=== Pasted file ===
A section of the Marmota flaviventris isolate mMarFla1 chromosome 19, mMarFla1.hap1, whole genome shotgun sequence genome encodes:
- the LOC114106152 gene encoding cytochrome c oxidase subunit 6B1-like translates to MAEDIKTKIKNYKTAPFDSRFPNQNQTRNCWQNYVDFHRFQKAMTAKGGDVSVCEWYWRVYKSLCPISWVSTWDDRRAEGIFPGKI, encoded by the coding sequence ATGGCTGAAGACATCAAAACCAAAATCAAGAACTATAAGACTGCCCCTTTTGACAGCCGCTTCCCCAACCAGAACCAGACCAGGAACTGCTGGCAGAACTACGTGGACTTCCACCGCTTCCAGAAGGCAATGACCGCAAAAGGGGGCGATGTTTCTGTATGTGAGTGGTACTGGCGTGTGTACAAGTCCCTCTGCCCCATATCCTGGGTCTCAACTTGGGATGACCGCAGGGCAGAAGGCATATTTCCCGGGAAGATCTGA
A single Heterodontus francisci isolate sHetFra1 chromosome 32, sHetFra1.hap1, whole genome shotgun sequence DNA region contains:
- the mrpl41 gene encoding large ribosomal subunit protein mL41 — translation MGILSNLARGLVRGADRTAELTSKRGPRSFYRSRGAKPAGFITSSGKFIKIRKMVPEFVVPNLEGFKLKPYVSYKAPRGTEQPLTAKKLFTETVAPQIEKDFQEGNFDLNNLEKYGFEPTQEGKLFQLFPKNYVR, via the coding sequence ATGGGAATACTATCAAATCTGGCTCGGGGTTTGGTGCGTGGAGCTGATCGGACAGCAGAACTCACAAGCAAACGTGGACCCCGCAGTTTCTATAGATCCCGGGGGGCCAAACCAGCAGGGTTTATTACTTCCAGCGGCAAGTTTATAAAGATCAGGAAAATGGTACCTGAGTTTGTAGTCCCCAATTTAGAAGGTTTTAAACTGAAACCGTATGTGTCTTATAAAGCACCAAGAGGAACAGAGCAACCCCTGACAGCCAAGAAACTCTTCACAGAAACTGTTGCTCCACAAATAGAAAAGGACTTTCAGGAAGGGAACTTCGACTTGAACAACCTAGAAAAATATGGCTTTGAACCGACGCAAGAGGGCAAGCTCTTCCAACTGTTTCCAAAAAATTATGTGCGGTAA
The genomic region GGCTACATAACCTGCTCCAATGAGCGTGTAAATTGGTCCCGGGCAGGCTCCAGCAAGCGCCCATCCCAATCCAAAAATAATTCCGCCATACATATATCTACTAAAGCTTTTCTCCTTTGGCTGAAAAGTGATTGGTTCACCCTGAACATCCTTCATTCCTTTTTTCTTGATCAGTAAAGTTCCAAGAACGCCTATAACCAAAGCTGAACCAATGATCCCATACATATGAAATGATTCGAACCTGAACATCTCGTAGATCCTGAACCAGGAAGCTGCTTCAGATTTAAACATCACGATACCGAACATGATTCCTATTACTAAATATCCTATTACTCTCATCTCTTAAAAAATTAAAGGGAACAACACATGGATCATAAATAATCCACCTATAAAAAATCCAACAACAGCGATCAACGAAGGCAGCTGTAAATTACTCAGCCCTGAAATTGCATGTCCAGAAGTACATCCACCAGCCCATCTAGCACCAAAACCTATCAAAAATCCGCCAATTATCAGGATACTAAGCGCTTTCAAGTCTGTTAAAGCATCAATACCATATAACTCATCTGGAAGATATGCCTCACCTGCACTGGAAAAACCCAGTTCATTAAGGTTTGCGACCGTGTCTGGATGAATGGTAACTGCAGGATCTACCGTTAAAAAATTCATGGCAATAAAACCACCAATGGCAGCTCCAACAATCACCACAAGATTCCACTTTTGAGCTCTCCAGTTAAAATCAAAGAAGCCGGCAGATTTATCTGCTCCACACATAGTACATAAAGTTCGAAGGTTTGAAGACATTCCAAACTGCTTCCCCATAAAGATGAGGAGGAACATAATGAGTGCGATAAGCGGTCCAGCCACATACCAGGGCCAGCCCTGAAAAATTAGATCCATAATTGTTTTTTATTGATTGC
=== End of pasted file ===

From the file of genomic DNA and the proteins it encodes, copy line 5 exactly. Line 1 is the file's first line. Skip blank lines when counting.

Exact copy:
The genomic region GGCTACATAACCTGCTCCAATGAGCGTGTAAATTGGTCCCGGGCAGGCTCCAGCAAGCGCCCATCCCAATCCAAAAATAATTCCGCCATACATATATCTACTAAAGCTTTTCTCCTTTGGCTGAAAAGTGATTGGTTCACCCTGAACATCCTTCATTCCTTTTTTCTTGATCAGTAAAGTTCCAAGAACGCCTATAACCAAAGCTGAACCAATGATCCCATACATATGAAATGATTCGAACCTGAACATCTCGTAGATCCTGAACCAGGAAGCTGCTTCAGATTTAAACATCACGATACCGAACATGATTCCTATTACTAAATATCCTATTACTCTCATCTCTTAAAAAATTAAAGGGAACAACACATGGATCATAAATAATCCACCTATAAAAAATCCAACAACAGCGATCAACGAAGGCAGCTGTAAATTACTCAGCCCTGAAATTGCATGTCCAGAAGTACATCCACCAGCCCATCTAGCACCAAAACCTATCAAAAATCCGCCAATTATCAGGATACTAAGCGCTTTCAAGTCTGTTAAAGCATCAATACCATATAACTCATCTGGAAGATATGCCTCACCTGCACTGGAAAAACCCAGTTCATTAAGGTTTGCGACCGTGTCTGGATGAATGGTAACTGCAGGATCTACCGTTAAAAAATTCATGGCAATAAAACCACCAATGGCAGCTCCAACAATCACCACAAGATTCCACTTTTGAGCTCTCCAGTTAAAATCAAAGAAGCCGGCAGATTTATCTGCTCCACACATAGTACATAAAGTTCGAAGGTTTGAAGACATTCCAAACTGCTTCCCCATAAAGATGAGGAGGAACATAATGAGTGCGATAAGCGGTCCAGCCACATACCAGGGCCAGCCCTGAAAAATTAGATCCATAATTGTTTTTTATTGATTGC